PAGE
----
Oh no! The polar bear cubs got all splotched up with paint while they were helping the Inuits to paint their igloos.
Needless to say, Daddy Cool isn't thrilled when he sees his bunch of bear cubs. "What we need, is some soap and water" he says, and sets off with his cubs on the way to the wash tub.
- 13 Ice Floes
- 2 Cracked Ice Floes
- 1 Ice Floe with a Wash Tub
- 1 Big Polar Bear (Daddy Cool)
- 6 Polar Bear Cubs
- 6 Special Dice
Object of the Game
The first player to reach the wash tub with his bear cub is the winner.
Lay a path on the table with the ice floes. The path can be straight or have one or more curves. The cracked ice floes should be positioned in the path after the fifth and the tenth ice floe.
The ice floe with the wash tub should be at the end of the path. Place Daddy Cool in front of the first ice floe.
Each player chooses a bear cub and places it next to Daddy Cool. The dice are placed on the table near the youngest player.
Here is how your path to the washtub might look.
At the beginning of the game, Daddy Cool stands next to the bear cubs. During the game, Daddy Cool is moved by each player and determines how many spaces each bear cub will move during his turn.
At the start of each player's turn, Daddy Cool must be moved next to the player's bear cub. Turns are taken clockwise.
The youngest player starts by rolling all six dice.
There are two possibilities:
1. The dice show one or more ice floes
Daddy Cool must test the way over the ice floes before a bear cub can follow him, so move only Daddy Cool the same number of ice floes as shown on the dice.
Your bear cub doesn't get moved yet. Now you must decide whether to continue and roll the dice once more, or to move your bear cub to the same ice floe where Daddy Cool is standing. When you move your bear cub to where Daddy Cool is standing, your turn ends.
You decide to roll the dice again
Lay the dice showing ice floes to the side, and roll only the remaining dice again. Move Daddy Cool the same number of ice floes as shown on the dice after the second throw.
Your bear cub still doesn't move. Again, you must make the same decision as before: Do you want to roll once more so Daddy Cool can go farther, or do you want to end your turn so that your bear cub can take the same path over the ice floes and join Daddy Cool?
Each time you roll at least one ice floe, you may roll again, but only with the dice with which no ice floe has been thrown. It becomes more and more risky to roll the dice again because if no more ice floes are rolled in a subsequent throw of the dice, your turn is over.
Your bear cub has to stay put, he is not allowed to join Daddy Cool. Therefore, it's important to choose the right time to end your turn.
Danger! Thin Ice: Daddy Cool can't stay standing on a cracked ice floe, so if he does ends up on one, he must try to go on. This means you have to throw the remaining dice again.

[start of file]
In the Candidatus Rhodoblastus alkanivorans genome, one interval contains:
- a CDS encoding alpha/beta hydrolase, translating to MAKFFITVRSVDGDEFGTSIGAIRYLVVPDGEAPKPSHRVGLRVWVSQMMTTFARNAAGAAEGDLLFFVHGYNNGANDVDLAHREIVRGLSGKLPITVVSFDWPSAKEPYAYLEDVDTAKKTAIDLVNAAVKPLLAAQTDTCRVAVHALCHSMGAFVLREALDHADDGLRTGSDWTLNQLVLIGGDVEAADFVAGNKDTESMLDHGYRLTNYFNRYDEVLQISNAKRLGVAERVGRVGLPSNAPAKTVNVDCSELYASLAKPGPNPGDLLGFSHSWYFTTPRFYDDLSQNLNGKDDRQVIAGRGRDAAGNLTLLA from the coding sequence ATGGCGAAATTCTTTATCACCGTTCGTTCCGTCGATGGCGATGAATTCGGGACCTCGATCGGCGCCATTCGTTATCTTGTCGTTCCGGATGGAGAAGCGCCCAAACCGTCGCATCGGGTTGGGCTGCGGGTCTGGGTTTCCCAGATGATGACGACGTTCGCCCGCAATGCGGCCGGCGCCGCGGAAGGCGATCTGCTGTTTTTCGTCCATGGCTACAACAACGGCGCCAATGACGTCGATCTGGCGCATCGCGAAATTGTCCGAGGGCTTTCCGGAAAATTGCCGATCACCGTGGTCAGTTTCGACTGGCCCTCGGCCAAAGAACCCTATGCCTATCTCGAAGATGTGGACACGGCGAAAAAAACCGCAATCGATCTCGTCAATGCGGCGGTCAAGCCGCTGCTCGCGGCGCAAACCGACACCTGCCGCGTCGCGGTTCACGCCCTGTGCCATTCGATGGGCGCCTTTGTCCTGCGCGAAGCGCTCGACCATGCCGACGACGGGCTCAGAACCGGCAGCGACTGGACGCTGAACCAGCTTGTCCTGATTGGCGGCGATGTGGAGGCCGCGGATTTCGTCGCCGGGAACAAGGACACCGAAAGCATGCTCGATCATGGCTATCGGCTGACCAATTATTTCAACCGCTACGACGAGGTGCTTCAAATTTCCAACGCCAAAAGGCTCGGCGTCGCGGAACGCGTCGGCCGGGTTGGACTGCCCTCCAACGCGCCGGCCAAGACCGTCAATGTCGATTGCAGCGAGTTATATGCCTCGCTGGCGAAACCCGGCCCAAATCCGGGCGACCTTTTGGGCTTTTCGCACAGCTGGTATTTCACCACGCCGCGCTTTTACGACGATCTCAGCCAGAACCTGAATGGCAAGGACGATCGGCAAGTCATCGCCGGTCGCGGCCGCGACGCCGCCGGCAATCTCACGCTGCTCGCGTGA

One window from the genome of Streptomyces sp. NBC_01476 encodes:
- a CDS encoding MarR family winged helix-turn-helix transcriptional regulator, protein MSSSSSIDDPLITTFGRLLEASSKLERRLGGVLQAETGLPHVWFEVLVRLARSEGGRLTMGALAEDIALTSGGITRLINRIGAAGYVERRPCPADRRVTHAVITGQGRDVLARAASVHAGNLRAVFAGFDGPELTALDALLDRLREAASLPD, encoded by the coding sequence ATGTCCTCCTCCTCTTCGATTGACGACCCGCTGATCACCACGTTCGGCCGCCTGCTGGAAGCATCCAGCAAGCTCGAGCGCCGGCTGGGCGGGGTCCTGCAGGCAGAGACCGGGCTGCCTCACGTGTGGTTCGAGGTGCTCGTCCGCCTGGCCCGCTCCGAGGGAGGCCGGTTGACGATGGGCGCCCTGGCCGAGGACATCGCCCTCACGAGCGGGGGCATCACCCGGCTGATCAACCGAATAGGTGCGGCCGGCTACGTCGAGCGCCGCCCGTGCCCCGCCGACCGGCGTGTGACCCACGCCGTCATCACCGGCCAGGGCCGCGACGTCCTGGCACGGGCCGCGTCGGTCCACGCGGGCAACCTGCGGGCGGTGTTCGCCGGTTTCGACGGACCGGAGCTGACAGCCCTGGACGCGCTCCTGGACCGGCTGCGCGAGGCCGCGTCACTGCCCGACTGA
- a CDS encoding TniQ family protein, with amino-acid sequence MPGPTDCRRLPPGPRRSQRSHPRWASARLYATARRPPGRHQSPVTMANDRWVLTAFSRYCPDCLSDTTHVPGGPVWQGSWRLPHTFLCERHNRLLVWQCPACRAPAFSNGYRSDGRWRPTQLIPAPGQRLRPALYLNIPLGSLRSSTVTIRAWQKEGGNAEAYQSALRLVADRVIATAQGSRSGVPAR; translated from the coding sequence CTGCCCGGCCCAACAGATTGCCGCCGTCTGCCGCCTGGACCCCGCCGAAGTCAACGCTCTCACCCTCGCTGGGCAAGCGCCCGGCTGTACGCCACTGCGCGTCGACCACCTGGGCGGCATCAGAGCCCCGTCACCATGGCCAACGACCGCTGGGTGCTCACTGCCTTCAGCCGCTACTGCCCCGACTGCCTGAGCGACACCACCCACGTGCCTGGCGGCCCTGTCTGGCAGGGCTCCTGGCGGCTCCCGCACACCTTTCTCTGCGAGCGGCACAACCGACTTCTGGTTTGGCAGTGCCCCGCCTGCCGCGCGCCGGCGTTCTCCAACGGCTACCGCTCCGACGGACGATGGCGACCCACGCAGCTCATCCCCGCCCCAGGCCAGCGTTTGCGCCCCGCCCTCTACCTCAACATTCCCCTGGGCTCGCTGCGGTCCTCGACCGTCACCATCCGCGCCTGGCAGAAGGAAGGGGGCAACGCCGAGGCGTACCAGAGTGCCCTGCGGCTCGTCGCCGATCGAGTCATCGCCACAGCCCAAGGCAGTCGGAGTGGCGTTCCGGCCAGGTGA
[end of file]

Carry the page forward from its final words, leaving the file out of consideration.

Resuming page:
If you aren't lucky enough to roll at least one more ice floe, your turn is over and your bear cub is not allowed to move to Daddy Cool.
If all six dice show ice floes after one or more throws, then the player must roll all six dice again. At least one ice floe must be shown on the dice or the player's turn is over without a chance to move his bear cub.
You Decide Not to Roll the Dice Again
You rolled at least one ice floe in your last throw, but you don't want to risk rolling the dice again. Now you can move your bear cub to the same ice floe where Daddy Cool is standing. Your turn is over.
2. There are no ice floes showing on the dice
What a pity! Daddy Cool cannot be moved and your bear cub must stay where he is. Your turn is over.
The Next Player Starts His Turn
First move Daddy Cool next to your bear cub before rolling the dice and following the procedure described above. Several polar bears can share one ice floe.
The Path Gets Longer
As soon as there are at least two ice floes behind the last bear cub, these floes are taken away. The first ice floe gets put back in the game box, while the others are laid between the next to the last ice floe and the floe with the wash tub.
If two or more ice floes are being repositioned, then a cracked ice floe should be laid first.
Example: A player rolls all six dice. Three of the dice show ice floes, so he moves Daddy Cool three floes forward.
Does the player roll the dice again?
He decides not to roll again and moves his bear cub three ice floes forward to stand next to Daddy Cool. His turn is over.
He decides to roll again. Only the three dice not showing ice floes are thrown. Lucky throw! All three dice show ice floes and the player moves Daddy Cool three more floes forward.
Now he must roll all the dice again because all six dice show ice floes. Besides, Daddy Cool is now standing on a cracked ice floe and isn't allowed to stay there.
The player tries his luck again and rolls the six dice. He rolls two ice floes and moves Daddy Cool two floes forward. He decides to stop rolling the dice and moves his bear cub next to Daddy Cool. Great! The player's bear cub has moved eight floes forward. His turn is over.
Another Example: After the turn of the player with the yellow bear cub, all the cubs are past the first six ice floes.
The first ice floe is put back in the box. The other five ice floes are repositioned between the next to the last ice floe and the wash tub to make the path to the wash tub longer. The cracked ice floe is laid first.
For players of five years and younger, the game can be played without lengthening the path. The ice floes are left in the same position as at the beginning of the game.
End of the Game
When the first polar bear cub reaches the wash tub, the game is over and he is the winner.